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In light of the recent parliamentary inquiry into the operation and effectiveness of the Franchising Code of Conduct (the Code), the Fair Work Ombudsman (FWO) is focusing its investigations on the franchise sector and the protection of vulnerable workers.

In this article, we will discuss:

  • the FWO and its role;
  • the vulnerable workers legislation as it applies to the franchise sector;
  • the FWO’s powers and the investigation process; and
  • what you, as a franchisor, can do to ensure compliance and avoid prosecution.

The Fair Work Ombudsman

The FWO is the regulatory body responsible for enforcing Australia’s workplace laws including the:

  • Fair Work Act;
  • National Employment Standards (NES); and
  • system of modern awards which sit within the NES framework.

Part of the FWO’s enforcement policy is to carry out workplace investigations to determine whether there has been a breach of workplace law. The FWO can carry out an investigation upon receipt of a complaint or at its own initiative.

Vulnerable Workers Legislation

Partly in response to large scale underpayment cases involving well-known franchises, the government introduced the vulnerable workers legislation. This legislation:

  • created a new offence under the Fair Work Act for ‘serious contraventions’, carrying penalties significantly higher than those which were previously available. For example, serious contraventions now carry penalties up to $630,000 for corporations and $126,000 for individuals;
  • provided that a franchisor can be held responsible for franchisee breach of workplace laws and that franchisor knew or could reasonably have been expected to know that the breach would occur;
  • armed the FWO with new investigative powers; and
  • heightened record-keeping requirements. For example, in some situations, if an employer who allegedly breaches workplace laws has not kept relevant records, they will be assumed to have breached the law.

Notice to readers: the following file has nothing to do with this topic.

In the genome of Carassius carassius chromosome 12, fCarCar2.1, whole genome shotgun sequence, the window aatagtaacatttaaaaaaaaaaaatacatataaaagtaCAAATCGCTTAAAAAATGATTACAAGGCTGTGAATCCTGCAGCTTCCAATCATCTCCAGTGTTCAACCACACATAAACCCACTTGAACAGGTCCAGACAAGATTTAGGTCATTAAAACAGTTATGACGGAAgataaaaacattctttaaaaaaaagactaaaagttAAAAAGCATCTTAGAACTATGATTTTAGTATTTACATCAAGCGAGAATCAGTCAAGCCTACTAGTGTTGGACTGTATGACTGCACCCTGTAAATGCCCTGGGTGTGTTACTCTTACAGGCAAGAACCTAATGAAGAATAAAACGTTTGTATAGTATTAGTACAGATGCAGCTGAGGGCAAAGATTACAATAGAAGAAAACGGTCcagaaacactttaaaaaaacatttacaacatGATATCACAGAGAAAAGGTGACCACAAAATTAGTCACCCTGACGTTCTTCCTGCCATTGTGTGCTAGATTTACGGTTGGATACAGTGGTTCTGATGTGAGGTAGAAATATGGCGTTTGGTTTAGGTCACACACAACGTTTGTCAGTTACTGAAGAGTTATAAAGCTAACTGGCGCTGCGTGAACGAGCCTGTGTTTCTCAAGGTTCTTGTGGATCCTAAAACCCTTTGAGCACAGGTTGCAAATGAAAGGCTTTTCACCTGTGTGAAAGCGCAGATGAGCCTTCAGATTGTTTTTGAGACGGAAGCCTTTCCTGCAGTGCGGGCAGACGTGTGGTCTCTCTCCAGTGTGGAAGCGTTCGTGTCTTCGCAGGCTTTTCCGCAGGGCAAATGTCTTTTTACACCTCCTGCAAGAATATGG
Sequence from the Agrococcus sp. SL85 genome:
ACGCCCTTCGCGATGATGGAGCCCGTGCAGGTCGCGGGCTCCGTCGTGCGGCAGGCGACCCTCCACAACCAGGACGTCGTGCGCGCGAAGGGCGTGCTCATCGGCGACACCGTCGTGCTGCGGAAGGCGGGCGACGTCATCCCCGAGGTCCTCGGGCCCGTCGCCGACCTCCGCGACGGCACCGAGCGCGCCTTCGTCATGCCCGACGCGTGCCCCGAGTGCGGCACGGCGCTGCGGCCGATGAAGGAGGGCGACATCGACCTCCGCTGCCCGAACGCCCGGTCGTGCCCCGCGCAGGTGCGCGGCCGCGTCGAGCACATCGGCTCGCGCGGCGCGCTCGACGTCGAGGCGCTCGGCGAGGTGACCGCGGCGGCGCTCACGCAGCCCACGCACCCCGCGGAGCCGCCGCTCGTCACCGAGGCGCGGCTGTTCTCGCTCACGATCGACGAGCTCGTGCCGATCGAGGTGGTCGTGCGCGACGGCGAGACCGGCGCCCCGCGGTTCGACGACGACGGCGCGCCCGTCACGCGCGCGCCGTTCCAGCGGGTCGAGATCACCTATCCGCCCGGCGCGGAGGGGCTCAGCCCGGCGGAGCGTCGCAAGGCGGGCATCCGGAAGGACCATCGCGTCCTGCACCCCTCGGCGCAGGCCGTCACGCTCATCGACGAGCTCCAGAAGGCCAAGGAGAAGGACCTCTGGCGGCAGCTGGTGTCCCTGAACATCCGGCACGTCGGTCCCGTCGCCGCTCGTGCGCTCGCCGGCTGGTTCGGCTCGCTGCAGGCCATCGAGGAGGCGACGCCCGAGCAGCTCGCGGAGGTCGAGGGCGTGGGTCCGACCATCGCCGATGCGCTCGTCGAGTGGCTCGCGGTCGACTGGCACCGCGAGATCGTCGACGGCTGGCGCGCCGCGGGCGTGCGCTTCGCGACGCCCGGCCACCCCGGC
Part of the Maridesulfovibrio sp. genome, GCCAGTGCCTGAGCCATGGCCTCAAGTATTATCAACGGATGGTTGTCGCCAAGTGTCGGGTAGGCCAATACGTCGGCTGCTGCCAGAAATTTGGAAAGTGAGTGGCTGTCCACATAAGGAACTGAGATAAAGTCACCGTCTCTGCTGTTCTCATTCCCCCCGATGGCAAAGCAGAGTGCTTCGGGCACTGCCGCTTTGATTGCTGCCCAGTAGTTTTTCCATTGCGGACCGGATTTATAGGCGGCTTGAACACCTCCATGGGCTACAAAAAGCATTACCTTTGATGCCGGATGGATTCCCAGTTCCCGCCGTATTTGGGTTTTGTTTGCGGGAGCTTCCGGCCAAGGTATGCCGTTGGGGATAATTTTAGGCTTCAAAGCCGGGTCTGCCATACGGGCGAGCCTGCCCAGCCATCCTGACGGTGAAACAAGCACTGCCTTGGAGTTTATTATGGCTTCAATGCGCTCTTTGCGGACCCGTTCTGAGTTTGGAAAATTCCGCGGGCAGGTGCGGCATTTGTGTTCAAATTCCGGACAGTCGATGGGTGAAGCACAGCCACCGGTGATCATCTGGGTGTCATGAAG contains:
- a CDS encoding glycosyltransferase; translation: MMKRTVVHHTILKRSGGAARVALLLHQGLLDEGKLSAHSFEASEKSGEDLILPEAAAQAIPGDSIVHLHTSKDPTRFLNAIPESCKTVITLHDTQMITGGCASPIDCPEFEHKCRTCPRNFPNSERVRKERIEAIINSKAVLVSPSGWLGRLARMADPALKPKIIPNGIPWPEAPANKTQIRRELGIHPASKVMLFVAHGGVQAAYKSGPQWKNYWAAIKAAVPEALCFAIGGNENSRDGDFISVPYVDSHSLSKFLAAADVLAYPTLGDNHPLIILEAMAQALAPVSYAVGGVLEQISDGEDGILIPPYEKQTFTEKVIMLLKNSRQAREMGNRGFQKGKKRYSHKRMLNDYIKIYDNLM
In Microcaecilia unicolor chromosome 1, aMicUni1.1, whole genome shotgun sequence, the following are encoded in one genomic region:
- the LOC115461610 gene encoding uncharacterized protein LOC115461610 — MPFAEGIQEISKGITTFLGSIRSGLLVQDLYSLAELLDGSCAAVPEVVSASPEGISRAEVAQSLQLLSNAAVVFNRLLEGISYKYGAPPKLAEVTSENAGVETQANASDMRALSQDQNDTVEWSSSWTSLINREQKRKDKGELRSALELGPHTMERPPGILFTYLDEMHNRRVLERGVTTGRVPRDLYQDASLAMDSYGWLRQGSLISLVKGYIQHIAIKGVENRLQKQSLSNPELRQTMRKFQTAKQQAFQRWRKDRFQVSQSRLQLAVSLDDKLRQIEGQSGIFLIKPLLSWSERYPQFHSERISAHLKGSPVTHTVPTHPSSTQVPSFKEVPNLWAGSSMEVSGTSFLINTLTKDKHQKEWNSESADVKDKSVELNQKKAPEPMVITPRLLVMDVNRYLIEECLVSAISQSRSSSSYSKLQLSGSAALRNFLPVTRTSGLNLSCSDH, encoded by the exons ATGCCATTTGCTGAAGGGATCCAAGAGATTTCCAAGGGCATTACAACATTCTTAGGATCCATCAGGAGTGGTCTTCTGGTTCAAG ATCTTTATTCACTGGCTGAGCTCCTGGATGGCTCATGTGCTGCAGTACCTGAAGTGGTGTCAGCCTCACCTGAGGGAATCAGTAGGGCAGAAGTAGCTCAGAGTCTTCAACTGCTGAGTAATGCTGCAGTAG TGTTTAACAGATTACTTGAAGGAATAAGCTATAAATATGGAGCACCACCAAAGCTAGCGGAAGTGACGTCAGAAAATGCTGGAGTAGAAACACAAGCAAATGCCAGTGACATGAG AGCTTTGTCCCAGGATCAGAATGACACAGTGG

The FWO’s Powers and Process

Powers of the FWO

The FWO is armed with a range of powers to assist in the enforcement of workplace laws. Among other things, FWO inspectors have the power to:

  • enter premises if they reasonably believe the Fair Work Act applies to the workplace or records relevant to compliance are on the premises. Inspectors must show ID on entry and may enter outside of business hours. They do not need the consent of the occupier to enter the premises;
  • inspect work, processes or objects and conduct interviews with the interviewee’s consent. They can also request and make copies of specific records and documents, including those on computers;
  • request a person’s name and address if the inspector reasonably believes that person has contravened the Fair Work Act, including requesting that the person provide their driver’s licence or other identification; and
  • issue a notice to produce records or documents within 14 days of the provision of the notice. In NSW, a person cannot refuse to comply with the notice on the grounds that doing so may incriminate them. This may differ in other jurisdictions.

The Investigation Process

Intentionally hindering or obstructing a FWO Inspector can constitute a breach of the Fair Work Act. If an employer is investigated by the FWO, the investigation will often take the following course:

  • firstly, collection of evidence. The FWO Inspectors will collect evidence, usually in the form of payslips, hours of work records and contracts of employment. The FWO may collect this evidence by requiring an organisation to provide it, interviewing individuals or otherwise by collecting it itself; and
  • secondly, considering whether a breach has occurred. The FWO will then consider whether there is sufficient evidence to deem that a workplace law has been breached.

FWO Enforcement

There are a broad range of options available to the FWO if it determines there is enough evidence to suggest a breach has occurred. These include:

Contravention or Compliance Letters The FWO may write to the organisation alleged to have breached a workplace law, outlining the contravention and advising how the breach can be fixed.